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ERIC Number: ED258248
Record Type: Non-Journal
Publication Date: 1985-Aug
Pages: 27
Abstractor: N/A
Reference Count: N/A
ISBN: N/A
ISSN: N/A
News Values and the Vividness of Information.
Kennamer, J. David
Most journalism textbooks begin with lists of what have been called "news values." These are criteria to be used to judge the newsworthiness of issues, events, and persons. The list of news values that most journalists have memorized can be replaced with a single concept--vividness. Vividness is a characteristic of the information produced by events, issues, and people. It is not spread equally among all of them, however, an inexact measure of the degree to which information actually explains the nature of events, issues, and persons. That which is vivid is not necessarily particularly accurate or descriptive. Charges of sensationalism, shallowness, and preoccupation with conflict all seem to be aimed at reporters' strict adherence to the law of vividness. If the cognitive psychologists are correct, vivid information is the type of information that people pay attention to and remember. Journalists have the difficult task of making pallid information seem vivid without distorting it. This goal might be more attainable if journalists understood the complexity of the issues involved. (HOD)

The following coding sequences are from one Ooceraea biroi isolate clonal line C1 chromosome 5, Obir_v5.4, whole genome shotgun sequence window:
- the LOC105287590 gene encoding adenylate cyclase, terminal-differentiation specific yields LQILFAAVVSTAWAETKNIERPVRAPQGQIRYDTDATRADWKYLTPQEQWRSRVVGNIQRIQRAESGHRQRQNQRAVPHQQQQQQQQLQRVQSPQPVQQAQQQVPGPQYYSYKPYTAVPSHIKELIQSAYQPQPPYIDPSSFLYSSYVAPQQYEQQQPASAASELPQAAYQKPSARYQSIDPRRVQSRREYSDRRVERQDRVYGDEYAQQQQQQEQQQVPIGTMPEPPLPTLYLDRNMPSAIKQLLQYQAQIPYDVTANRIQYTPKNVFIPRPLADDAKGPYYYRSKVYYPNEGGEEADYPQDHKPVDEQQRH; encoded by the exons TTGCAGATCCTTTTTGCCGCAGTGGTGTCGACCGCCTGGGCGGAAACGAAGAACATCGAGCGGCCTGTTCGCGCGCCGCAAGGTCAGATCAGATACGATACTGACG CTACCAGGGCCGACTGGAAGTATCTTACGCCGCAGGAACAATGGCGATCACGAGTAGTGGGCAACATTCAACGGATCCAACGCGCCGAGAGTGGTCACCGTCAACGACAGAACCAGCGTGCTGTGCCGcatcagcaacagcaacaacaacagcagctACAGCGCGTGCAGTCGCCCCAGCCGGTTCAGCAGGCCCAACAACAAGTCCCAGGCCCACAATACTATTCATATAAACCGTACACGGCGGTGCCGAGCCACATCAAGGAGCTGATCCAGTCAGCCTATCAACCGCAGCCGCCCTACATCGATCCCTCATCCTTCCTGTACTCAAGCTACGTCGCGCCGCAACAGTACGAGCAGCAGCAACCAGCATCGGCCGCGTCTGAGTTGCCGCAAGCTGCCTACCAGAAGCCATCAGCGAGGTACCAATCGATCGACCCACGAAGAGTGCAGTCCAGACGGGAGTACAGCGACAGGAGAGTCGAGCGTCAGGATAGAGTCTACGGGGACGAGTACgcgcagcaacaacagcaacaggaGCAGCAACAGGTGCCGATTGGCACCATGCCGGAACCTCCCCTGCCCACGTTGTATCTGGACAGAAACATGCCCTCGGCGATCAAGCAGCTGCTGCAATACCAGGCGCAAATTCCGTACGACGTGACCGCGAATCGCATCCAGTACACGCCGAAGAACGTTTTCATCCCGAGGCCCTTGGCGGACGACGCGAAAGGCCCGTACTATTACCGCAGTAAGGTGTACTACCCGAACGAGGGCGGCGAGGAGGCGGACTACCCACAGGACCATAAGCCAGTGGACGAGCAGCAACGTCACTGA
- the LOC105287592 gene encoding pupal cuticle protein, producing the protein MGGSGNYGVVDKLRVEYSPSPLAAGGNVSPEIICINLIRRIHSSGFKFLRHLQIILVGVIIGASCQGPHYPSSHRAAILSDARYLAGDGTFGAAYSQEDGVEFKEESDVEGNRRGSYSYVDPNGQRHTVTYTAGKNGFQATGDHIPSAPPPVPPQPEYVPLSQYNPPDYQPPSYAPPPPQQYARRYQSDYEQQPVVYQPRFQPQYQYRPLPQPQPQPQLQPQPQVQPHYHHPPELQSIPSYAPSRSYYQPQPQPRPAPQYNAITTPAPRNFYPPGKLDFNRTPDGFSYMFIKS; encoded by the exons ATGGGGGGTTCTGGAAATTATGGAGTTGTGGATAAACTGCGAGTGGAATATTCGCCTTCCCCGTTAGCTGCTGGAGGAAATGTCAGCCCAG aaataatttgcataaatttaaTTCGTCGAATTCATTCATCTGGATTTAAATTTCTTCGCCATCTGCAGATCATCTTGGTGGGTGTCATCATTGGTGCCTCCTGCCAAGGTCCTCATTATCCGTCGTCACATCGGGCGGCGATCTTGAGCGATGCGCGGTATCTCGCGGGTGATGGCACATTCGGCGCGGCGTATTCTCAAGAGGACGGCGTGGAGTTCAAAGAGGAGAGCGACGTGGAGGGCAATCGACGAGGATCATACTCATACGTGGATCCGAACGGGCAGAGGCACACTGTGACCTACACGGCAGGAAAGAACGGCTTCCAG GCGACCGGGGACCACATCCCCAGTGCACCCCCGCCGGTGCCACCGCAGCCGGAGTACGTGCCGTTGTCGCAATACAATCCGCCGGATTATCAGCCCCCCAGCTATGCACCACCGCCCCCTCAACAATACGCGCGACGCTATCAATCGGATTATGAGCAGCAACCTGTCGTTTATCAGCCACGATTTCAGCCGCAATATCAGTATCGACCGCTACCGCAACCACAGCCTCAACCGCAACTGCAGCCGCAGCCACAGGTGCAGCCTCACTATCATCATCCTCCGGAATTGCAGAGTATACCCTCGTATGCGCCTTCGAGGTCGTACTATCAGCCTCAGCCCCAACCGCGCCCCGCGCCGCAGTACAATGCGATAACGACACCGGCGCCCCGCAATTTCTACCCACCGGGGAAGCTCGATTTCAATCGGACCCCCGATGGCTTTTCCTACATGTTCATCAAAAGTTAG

Publication Type: Opinion Papers; Speeches/Meeting Papers
Education Level: N/A
Audience: N/A
Language: English
Sponsor: N/A
Authoring Institution: N/A